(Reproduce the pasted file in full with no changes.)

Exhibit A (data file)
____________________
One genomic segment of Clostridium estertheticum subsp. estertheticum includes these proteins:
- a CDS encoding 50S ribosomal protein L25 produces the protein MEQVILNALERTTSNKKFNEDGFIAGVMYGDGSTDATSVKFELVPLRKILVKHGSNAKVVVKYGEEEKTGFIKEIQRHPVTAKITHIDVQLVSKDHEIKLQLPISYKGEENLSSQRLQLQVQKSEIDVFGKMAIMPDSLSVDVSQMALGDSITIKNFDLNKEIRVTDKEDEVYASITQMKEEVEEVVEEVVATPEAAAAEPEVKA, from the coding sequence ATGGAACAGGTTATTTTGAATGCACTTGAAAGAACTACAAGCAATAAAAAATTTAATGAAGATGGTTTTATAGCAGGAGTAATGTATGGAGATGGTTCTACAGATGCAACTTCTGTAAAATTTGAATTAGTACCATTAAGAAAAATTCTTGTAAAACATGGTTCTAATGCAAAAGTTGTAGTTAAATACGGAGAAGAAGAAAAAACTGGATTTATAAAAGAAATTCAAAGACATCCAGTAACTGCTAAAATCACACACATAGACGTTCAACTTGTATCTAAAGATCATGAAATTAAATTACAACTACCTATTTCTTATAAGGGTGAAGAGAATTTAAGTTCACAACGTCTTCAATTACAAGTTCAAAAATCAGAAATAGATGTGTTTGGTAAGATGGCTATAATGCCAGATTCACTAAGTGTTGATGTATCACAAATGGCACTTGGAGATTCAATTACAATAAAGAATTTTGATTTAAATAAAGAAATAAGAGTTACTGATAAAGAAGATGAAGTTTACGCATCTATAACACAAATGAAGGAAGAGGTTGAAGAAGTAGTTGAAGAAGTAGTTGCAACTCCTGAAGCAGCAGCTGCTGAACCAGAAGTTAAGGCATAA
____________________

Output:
One genomic segment of Clostridium estertheticum subsp. estertheticum includes these proteins:
- a CDS encoding 50S ribosomal protein L25 produces the protein MEQVILNALERTTSNKKFNEDGFIAGVMYGDGSTDATSVKFELVPLRKILVKHGSNAKVVVKYGEEEKTGFIKEIQRHPVTAKITHIDVQLVSKDHEIKLQLPISYKGEENLSSQRLQLQVQKSEIDVFGKMAIMPDSLSVDVSQMALGDSITIKNFDLNKEIRVTDKEDEVYASITQMKEEVEEVVEEVVATPEAAAAEPEVKA, from the coding sequence ATGGAACAGGTTATTTTGAATGCACTTGAAAGAACTACAAGCAATAAAAAATTTAATGAAGATGGTTTTATAGCAGGAGTAATGTATGGAGATGGTTCTACAGATGCAACTTCTGTAAAATTTGAATTAGTACCATTAAGAAAAATTCTTGTAAAACATGGTTCTAATGCAAAAGTTGTAGTTAAATACGGAGAAGAAGAAAAAACTGGATTTATAAAAGAAATTCAAAGACATCCAGTAACTGCTAAAATCACACACATAGACGTTCAACTTGTATCTAAAGATCATGAAATTAAATTACAACTACCTATTTCTTATAAGGGTGAAGAGAATTTAAGTTCACAACGTCTTCAATTACAAGTTCAAAAATCAGAAATAGATGTGTTTGGTAAGATGGCTATAATGCCAGATTCACTAAGTGTTGATGTATCACAAATGGCACTTGGAGATTCAATTACAATAAAGAATTTTGATTTAAATAAAGAAATAAGAGTTACTGATAAAGAAGATGAAGTTTACGCATCTATAACACAAATGAAGGAAGAGGTTGAAGAAGTAGTTGAAGAAGTAGTTGCAACTCCTGAAGCAGCAGCTGCTGAACCAGAAGTTAAGGCATAA